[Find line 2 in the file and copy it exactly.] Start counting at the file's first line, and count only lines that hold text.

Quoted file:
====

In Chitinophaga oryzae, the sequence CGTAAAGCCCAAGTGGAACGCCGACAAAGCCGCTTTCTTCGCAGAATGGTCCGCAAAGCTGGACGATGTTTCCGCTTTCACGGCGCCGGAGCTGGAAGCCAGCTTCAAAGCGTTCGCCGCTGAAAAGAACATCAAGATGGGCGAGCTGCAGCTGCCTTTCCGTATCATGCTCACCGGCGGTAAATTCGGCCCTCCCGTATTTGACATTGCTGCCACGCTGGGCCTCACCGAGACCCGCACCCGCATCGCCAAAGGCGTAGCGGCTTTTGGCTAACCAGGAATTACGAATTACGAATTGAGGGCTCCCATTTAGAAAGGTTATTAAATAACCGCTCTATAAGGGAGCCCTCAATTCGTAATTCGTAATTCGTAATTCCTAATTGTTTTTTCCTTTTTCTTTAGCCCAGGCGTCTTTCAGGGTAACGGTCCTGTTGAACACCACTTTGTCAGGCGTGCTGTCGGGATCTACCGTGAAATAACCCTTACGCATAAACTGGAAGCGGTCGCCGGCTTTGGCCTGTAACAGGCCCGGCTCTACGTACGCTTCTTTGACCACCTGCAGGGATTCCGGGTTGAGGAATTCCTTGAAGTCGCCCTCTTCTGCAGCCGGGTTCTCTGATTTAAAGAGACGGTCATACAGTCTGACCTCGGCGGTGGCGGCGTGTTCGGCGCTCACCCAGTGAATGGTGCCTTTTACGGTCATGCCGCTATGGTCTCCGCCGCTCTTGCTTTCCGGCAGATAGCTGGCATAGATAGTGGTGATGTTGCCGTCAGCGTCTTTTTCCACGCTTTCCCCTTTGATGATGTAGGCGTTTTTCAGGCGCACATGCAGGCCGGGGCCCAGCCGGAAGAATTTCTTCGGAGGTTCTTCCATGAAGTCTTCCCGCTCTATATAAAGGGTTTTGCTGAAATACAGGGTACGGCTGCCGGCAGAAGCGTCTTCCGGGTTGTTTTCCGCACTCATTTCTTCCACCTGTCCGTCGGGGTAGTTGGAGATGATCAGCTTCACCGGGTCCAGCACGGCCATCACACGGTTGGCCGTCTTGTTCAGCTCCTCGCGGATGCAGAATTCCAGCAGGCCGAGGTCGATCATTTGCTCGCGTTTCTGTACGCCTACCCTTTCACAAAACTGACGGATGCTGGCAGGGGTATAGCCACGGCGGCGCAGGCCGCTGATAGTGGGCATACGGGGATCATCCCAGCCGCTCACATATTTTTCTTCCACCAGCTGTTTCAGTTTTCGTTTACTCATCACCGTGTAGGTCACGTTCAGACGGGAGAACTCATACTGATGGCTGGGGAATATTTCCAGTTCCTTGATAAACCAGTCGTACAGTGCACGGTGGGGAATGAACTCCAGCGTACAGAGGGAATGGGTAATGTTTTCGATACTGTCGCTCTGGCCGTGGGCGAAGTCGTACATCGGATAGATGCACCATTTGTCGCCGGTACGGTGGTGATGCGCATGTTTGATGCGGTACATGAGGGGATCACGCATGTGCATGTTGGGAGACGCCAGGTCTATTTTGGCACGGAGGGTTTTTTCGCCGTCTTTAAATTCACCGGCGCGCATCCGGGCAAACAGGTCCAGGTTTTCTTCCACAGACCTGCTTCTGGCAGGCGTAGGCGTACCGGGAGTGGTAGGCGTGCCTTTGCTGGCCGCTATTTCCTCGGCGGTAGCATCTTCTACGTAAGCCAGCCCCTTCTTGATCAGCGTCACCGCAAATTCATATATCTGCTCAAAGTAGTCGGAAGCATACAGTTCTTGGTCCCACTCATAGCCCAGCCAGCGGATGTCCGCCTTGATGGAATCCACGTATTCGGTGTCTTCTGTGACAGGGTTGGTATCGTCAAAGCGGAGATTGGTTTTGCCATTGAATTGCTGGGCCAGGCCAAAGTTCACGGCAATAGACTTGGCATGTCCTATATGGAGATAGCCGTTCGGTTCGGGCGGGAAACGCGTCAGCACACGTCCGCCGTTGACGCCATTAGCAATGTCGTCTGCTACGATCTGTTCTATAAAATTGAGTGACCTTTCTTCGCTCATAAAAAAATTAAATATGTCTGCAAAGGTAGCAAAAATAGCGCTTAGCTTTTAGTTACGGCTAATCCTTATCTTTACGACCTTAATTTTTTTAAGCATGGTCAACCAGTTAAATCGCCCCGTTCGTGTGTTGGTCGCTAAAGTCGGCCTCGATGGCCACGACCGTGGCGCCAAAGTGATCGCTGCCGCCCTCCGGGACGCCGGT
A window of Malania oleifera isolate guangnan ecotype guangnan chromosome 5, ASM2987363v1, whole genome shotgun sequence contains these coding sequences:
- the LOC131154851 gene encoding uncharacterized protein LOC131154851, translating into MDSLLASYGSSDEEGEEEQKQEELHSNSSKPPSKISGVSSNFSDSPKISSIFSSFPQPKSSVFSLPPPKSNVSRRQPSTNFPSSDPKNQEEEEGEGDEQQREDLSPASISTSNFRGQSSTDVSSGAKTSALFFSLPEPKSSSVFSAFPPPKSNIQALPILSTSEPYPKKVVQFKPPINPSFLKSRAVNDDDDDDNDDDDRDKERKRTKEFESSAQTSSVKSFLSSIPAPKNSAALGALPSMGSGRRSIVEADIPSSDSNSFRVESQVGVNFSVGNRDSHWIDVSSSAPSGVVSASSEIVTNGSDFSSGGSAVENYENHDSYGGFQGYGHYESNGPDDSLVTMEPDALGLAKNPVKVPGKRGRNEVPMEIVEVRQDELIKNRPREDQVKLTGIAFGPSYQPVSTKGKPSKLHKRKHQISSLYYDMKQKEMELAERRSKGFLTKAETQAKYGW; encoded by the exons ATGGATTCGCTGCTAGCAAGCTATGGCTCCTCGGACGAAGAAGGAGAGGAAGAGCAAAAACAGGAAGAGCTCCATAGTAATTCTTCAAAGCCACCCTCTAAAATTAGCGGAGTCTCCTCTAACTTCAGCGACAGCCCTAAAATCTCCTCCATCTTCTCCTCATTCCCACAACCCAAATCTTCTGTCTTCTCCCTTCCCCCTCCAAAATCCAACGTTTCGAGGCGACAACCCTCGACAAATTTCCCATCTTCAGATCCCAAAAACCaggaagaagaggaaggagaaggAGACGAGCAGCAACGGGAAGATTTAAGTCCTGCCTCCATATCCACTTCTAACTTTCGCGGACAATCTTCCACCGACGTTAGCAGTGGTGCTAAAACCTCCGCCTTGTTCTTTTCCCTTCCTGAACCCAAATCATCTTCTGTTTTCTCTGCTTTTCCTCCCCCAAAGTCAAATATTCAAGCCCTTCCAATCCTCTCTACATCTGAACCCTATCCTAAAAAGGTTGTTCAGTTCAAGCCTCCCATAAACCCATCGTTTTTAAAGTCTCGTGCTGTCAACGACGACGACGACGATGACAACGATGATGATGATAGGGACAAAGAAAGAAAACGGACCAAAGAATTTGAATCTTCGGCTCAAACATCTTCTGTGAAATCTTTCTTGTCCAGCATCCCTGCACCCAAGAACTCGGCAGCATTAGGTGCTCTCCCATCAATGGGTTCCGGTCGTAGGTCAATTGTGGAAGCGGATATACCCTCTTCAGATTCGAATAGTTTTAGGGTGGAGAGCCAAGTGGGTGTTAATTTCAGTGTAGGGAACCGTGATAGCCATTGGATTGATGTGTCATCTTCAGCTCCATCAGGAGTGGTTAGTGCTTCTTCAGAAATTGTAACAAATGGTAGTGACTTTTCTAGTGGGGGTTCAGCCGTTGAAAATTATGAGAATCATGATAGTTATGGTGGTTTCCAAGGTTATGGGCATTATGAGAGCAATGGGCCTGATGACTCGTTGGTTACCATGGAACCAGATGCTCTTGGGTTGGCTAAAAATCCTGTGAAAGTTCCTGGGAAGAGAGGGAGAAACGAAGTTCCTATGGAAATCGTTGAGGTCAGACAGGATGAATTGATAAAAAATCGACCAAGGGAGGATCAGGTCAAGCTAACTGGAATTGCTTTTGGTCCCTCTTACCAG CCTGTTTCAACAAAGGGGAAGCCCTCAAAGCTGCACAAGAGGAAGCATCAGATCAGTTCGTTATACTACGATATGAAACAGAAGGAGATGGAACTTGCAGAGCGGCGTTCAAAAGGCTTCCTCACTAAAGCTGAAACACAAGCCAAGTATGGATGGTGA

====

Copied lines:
A window of Malania oleifera isolate guangnan ecotype guangnan chromosome 5, ASM2987363v1, whole genome shotgun sequence contains these coding sequences: